Celebrating the life of the late Dr Zola Skweyiya: A man of quality, a man of the people
“If ever there was a stalwart, it was Zola Skweyiya. Like Oliver Tambo, Dr Skweyiya was a natural democrat. He hated apartheid with a passion and truly believed in the Freedom Charter declarations that South Africa belongs to all who live in it.”
Those were the words of former Constitutional Court Judge Albie Sachs, as read by Dullah Omar Institute director Jaap de Visser, at the memorial service held for the anti-apartheid activist Zola Skweyiya on Thursday 19 April 2018. Sweyiya passed away after a long illness on 11 April.
“He was hard working with a strong independence. He never sought the limelight for himself. He was stern at times, but he was also a person of great generosity and a sharp sense of humour.”
Sachs and Skweyiya were long-time friends, and also former colleagues at the Institute, When the late Advocate Dullah Omar opened a Centre that aimed to change the law from an instrument of oppression to one serving the community, the Institute’s first staff members included legendary luminaries such as Bulelani Ngcuka, Dr Zola Skweyiya, and Brigitte Mabandla. Working closely together with Albie Sachs and Prof Kader Asmal they participated in the constitutional negotiations towards the new South Africa.
“And in this dynamic process, Zola stood tall,” the DOI’s Professor Nico Steytler, another colleague, said. “He had to steer the ship. And he did it in his own way. Quiet by nature, he had to steer a vociferous Kader Asmal, an eloquent Albie Sachs, to the real politic of negotiations. When he spoke, all listened, because he had an inherent authority; because when he spoke it was thoughtful, visionary, yet practical.”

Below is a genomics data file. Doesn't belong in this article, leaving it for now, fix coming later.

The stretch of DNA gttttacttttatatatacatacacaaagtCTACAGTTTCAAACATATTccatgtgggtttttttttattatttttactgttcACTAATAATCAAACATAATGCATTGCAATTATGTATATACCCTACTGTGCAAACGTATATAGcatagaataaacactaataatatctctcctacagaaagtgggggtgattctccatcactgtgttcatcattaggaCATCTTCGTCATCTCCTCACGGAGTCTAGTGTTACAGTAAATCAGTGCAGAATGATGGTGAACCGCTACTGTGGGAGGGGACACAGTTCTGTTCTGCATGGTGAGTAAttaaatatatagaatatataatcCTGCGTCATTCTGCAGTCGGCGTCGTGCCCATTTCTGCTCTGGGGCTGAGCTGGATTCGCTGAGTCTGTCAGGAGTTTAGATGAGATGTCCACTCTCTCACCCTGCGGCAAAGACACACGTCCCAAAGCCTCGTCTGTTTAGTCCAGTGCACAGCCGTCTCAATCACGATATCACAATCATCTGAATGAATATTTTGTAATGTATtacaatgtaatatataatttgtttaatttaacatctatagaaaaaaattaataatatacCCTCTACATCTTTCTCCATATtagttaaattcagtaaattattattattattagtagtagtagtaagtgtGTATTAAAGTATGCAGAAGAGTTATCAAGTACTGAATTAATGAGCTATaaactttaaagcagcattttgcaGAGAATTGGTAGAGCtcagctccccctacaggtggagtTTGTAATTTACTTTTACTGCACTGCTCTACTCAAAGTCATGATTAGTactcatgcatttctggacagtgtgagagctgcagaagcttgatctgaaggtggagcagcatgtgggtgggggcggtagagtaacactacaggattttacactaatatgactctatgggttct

The memorial was attended by former ministers Brigitte Mabandla and Pallo Jordan and Western Cape High Court judges Taswell Papier, Vincent Saldanha and Mushtak Parker, alongside former head of the HSRC Olive Shisana and senior university academics.
After the first democratic elections in 1994, Dr Skweyiya and other colleagues – including former UWC Rector Jakes Gerwel – were offered government positions. Dr Skweyiya was named Minister of Public Services and Administration. His last Cabinet position was Minister of Social Development.
A Man Of Quality, A Man Of The People
Pallo Jordan’s impromptu speech reflected on his many years of friendship with Skweyiya, drawing laughter from the audience when he reminded them of the former minister’s “sharp tongue” and sense of humour.
“He was a soldier in the race until the very end,” Jordan said. “His passing was a great loss to me personally - and a great loss to our country and the movement.”
UWC’s Deputy Vice-Chancellor: Academic, Professor Vivienne Lawack, said UWC is truly honoured to have had a link with a man like Zola Skweyiya.
“We are honouring Zola Skweyiya and paying respect to his life,” she noted. “The most enduring descriptions described him as the gentle giant and soft spoken - and yet his strong dedication and loyalty to the anti-Apartheid cause and the ANC is clear, from a young age to the day he passed away.”
Brigitte Mabandla reminisced about the work she did with Skweyiya and others when they worked on the details of the Constitution, and thanked UWC for allowing them the space to have workshops and debates in the ‘90s.
She also reminded the audience of the time she saw Skweyiya in tears when he spoke about the forced removals in the Western Cape of African people.
“Zola's legacy, in my view, is that of unqualified service to the people of South Africa - and we have all said so,” she noted. “He was a humble and sensitive person who cared for the people.”
Zola Skweyiya will be laid to rest on Saturday 21 April 2018.